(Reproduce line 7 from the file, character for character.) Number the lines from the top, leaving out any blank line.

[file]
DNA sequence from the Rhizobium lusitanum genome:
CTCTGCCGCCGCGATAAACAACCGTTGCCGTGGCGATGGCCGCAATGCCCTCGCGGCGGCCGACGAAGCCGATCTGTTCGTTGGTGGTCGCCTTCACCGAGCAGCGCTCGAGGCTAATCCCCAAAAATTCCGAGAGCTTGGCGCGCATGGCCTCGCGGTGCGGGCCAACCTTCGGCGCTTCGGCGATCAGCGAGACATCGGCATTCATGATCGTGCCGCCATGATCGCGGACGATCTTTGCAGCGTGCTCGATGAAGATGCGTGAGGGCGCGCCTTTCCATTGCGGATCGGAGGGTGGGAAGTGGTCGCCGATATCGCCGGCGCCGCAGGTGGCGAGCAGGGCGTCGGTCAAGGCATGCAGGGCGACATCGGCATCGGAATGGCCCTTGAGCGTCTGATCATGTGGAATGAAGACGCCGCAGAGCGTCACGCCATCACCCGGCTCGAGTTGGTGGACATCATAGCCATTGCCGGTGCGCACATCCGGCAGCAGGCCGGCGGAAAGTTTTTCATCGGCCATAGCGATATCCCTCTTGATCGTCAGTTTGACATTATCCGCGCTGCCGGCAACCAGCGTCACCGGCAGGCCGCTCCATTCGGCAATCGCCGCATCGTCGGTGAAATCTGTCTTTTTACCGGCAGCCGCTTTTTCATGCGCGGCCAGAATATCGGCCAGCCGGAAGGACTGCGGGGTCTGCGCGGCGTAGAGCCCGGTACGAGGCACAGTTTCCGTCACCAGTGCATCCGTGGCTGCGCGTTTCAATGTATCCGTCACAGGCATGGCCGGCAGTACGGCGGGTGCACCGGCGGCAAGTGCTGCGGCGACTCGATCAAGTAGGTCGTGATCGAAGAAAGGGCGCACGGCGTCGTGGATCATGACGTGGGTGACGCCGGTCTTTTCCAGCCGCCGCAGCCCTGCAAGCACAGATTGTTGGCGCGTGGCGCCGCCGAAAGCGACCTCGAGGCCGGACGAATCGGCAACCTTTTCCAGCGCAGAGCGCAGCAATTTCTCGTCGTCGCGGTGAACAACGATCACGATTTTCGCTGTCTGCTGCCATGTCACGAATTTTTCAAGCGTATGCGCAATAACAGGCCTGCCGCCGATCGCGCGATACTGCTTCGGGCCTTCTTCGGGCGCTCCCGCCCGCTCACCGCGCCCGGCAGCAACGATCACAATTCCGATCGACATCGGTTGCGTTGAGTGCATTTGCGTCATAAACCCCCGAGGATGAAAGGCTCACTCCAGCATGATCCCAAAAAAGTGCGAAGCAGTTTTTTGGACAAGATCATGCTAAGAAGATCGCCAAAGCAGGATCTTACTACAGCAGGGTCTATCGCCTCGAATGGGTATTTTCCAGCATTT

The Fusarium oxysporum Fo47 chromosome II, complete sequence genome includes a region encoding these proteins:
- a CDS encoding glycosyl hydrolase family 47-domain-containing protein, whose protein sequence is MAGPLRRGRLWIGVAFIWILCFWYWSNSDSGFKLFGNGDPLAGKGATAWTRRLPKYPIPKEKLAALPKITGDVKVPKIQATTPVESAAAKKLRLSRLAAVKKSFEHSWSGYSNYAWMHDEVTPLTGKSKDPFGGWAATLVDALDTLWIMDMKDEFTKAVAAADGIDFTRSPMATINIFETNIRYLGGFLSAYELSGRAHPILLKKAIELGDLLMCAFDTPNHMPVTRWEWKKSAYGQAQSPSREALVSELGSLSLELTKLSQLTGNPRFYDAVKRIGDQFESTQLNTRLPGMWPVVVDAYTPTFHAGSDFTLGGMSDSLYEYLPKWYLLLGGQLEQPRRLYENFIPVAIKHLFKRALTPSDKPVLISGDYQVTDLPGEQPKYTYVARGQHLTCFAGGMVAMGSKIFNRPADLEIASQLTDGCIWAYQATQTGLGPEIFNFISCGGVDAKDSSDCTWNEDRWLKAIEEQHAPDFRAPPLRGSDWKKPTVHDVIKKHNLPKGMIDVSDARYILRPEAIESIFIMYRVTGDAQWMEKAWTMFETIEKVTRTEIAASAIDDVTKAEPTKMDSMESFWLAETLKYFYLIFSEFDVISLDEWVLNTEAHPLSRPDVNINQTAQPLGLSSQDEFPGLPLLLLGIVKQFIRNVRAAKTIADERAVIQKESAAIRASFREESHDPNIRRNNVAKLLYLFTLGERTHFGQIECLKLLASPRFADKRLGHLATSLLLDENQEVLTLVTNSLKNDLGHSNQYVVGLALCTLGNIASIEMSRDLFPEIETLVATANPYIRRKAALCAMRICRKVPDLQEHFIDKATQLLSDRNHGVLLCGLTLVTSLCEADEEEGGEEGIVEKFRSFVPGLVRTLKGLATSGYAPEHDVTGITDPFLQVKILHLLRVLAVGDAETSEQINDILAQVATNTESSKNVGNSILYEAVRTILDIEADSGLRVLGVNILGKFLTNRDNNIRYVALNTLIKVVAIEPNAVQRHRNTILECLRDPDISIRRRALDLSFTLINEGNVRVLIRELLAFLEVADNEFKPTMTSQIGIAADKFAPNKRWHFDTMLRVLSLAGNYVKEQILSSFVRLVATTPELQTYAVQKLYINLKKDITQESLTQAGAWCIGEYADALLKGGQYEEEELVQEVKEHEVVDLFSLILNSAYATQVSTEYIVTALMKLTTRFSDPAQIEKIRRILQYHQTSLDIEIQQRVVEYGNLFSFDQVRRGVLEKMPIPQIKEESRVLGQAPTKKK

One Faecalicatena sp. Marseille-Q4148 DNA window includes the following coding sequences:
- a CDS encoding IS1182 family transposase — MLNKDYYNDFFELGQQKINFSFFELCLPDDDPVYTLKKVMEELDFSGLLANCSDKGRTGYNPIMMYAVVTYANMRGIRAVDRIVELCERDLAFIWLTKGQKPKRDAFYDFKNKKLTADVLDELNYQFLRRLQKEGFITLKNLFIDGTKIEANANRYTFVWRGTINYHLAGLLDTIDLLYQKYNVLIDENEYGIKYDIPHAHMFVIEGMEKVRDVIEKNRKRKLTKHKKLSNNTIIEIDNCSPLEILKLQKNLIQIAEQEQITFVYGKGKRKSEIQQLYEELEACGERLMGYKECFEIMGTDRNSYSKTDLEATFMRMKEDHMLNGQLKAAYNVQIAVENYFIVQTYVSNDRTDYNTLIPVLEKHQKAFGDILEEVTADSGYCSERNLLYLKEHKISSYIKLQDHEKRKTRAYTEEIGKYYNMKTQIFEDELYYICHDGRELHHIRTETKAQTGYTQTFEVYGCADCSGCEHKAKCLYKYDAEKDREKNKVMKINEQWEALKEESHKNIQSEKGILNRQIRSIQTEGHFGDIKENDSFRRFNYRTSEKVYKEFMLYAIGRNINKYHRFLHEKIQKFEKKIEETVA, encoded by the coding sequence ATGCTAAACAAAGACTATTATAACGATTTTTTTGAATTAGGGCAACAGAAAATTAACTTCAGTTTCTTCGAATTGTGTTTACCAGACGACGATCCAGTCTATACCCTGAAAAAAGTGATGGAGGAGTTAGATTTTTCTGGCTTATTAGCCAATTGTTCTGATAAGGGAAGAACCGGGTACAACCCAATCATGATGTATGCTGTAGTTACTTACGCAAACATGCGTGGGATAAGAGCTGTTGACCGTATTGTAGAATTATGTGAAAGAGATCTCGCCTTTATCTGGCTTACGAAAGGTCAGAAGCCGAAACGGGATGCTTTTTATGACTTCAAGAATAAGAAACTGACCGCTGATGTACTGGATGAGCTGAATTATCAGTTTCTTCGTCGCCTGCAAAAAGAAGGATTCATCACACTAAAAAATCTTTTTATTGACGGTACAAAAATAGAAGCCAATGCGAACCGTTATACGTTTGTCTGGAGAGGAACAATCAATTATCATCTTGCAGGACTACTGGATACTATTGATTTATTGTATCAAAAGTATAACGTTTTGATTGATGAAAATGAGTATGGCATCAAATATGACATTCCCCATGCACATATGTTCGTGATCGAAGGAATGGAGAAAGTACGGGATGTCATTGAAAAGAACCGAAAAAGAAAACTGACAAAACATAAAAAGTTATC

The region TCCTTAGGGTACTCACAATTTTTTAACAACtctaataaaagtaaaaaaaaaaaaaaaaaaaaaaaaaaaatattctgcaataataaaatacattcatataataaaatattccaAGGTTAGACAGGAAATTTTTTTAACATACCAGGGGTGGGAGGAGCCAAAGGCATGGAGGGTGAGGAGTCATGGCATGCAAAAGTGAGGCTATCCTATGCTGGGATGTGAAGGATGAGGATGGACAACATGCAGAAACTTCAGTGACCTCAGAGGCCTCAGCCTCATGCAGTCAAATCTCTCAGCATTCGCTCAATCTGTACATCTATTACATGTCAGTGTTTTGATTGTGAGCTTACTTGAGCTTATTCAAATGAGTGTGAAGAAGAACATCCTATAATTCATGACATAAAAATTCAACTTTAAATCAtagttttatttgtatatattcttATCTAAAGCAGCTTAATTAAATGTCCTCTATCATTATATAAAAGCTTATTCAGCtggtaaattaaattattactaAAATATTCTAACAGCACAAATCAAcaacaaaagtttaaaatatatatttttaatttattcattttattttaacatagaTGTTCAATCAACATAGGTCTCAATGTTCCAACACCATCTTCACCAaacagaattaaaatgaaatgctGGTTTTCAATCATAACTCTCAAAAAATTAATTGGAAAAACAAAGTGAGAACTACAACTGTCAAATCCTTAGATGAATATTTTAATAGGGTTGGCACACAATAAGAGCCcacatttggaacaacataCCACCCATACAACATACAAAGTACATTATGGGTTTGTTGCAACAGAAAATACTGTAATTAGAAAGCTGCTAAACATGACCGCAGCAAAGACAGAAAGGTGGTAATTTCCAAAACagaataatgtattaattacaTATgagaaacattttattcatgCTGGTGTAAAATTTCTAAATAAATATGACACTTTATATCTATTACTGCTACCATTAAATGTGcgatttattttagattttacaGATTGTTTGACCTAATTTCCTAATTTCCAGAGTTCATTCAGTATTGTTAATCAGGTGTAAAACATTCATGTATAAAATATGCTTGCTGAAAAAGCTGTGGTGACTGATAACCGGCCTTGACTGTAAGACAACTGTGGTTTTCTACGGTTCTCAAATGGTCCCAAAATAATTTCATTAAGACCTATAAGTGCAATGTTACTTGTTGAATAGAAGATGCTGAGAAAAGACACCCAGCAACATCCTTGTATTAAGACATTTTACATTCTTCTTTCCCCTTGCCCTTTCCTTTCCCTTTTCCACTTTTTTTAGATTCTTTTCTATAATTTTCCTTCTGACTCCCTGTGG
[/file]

The region TCCTTAGGGTACTCACAATTTTTTAACAACtctaataaaagtaaaaaaaaaaaaaaaaaaaaaaaaaaaatattctgcaataataaaatacattcatataataaaatattccaAGGTTAGACAGGAAATTTTTTTAACATACCAGGGGTGGGAGGAGCCAAAGGCATGGAGGGTGAGGAGTCATGGCATGCAAAAGTGAGGCTATCCTATGCTGGGATGTGAAGGATGAGGATGGACAACATGCAGAAACTTCAGTGACCTCAGAGGCCTCAGCCTCATGCAGTCAAATCTCTCAGCATTCGCTCAATCTGTACATCTATTACATGTCAGTGTTTTGATTGTGAGCTTACTTGAGCTTATTCAAATGAGTGTGAAGAAGAACATCCTATAATTCATGACATAAAAATTCAACTTTAAATCAtagttttatttgtatatattcttATCTAAAGCAGCTTAATTAAATGTCCTCTATCATTATATAAAAGCTTATTCAGCtggtaaattaaattattactaAAATATTCTAACAGCACAAATCAAcaacaaaagtttaaaatatatatttttaatttattcattttattttaacatagaTGTTCAATCAACATAGGTCTCAATGTTCCAACACCATCTTCACCAaacagaattaaaatgaaatgctGGTTTTCAATCATAACTCTCAAAAAATTAATTGGAAAAACAAAGTGAGAACTACAACTGTCAAATCCTTAGATGAATATTTTAATAGGGTTGGCACACAATAAGAGCCcacatttggaacaacataCCACCCATACAACATACAAAGTACATTATGGGTTTGTTGCAACAGAAAATACTGTAATTAGAAAGCTGCTAAACATGACCGCAGCAAAGACAGAAAGGTGGTAATTTCCAAAACagaataatgtattaattacaTATgagaaacattttattcatgCTGGTGTAAAATTTCTAAATAAATATGACACTTTATATCTATTACTGCTACCATTAAATGTGcgatttattttagattttacaGATTGTTTGACCTAATTTCCTAATTTCCAGAGTTCATTCAGTATTGTTAATCAGGTGTAAAACATTCATGTATAAAATATGCTTGCTGAAAAAGCTGTGGTGACTGATAACCGGCCTTGACTGTAAGACAACTGTGGTTTTCTACGGTTCTCAAATGGTCCCAAAATAATTTCATTAAGACCTATAAGTGCAATGTTACTTGTTGAATAGAAGATGCTGAGAAAAGACACCCAGCAACATCCTTGTATTAAGACATTTTACATTCTTCTTTCCCCTTGCCCTTTCCTTTCCCTTTTCCACTTTTTTTAGATTCTTTTCTATAATTTTCCTTCTGACTCCCTGTGG